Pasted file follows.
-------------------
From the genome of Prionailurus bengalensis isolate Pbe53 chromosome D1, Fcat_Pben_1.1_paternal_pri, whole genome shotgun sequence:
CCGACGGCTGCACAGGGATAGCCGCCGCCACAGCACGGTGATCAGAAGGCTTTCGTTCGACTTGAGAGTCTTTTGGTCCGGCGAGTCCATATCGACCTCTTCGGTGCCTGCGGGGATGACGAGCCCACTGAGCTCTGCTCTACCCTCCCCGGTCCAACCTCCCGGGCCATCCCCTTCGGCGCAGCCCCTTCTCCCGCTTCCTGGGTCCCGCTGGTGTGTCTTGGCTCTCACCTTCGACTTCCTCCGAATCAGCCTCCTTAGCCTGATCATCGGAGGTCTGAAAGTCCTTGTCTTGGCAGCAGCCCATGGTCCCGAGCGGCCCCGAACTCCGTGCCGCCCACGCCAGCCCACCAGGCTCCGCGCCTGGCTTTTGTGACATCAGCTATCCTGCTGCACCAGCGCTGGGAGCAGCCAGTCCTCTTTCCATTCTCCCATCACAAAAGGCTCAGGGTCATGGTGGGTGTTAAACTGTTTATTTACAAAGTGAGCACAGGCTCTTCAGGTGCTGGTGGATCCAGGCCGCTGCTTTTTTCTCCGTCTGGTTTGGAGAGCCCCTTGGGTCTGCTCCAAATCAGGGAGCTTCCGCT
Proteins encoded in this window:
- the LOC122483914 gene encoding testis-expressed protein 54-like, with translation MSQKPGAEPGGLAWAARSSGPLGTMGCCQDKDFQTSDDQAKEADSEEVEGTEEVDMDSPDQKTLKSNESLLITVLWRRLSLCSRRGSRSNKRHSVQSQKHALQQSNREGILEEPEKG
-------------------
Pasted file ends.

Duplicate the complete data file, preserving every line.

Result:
From the genome of Prionailurus bengalensis isolate Pbe53 chromosome D1, Fcat_Pben_1.1_paternal_pri, whole genome shotgun sequence:
CCGACGGCTGCACAGGGATAGCCGCCGCCACAGCACGGTGATCAGAAGGCTTTCGTTCGACTTGAGAGTCTTTTGGTCCGGCGAGTCCATATCGACCTCTTCGGTGCCTGCGGGGATGACGAGCCCACTGAGCTCTGCTCTACCCTCCCCGGTCCAACCTCCCGGGCCATCCCCTTCGGCGCAGCCCCTTCTCCCGCTTCCTGGGTCCCGCTGGTGTGTCTTGGCTCTCACCTTCGACTTCCTCCGAATCAGCCTCCTTAGCCTGATCATCGGAGGTCTGAAAGTCCTTGTCTTGGCAGCAGCCCATGGTCCCGAGCGGCCCCGAACTCCGTGCCGCCCACGCCAGCCCACCAGGCTCCGCGCCTGGCTTTTGTGACATCAGCTATCCTGCTGCACCAGCGCTGGGAGCAGCCAGTCCTCTTTCCATTCTCCCATCACAAAAGGCTCAGGGTCATGGTGGGTGTTAAACTGTTTATTTACAAAGTGAGCACAGGCTCTTCAGGTGCTGGTGGATCCAGGCCGCTGCTTTTTTCTCCGTCTGGTTTGGAGAGCCCCTTGGGTCTGCTCCAAATCAGGGAGCTTCCGCT
Proteins encoded in this window:
- the LOC122483914 gene encoding testis-expressed protein 54-like, with translation MSQKPGAEPGGLAWAARSSGPLGTMGCCQDKDFQTSDDQAKEADSEEVEGTEEVDMDSPDQKTLKSNESLLITVLWRRLSLCSRRGSRSNKRHSVQSQKHALQQSNREGILEEPEKG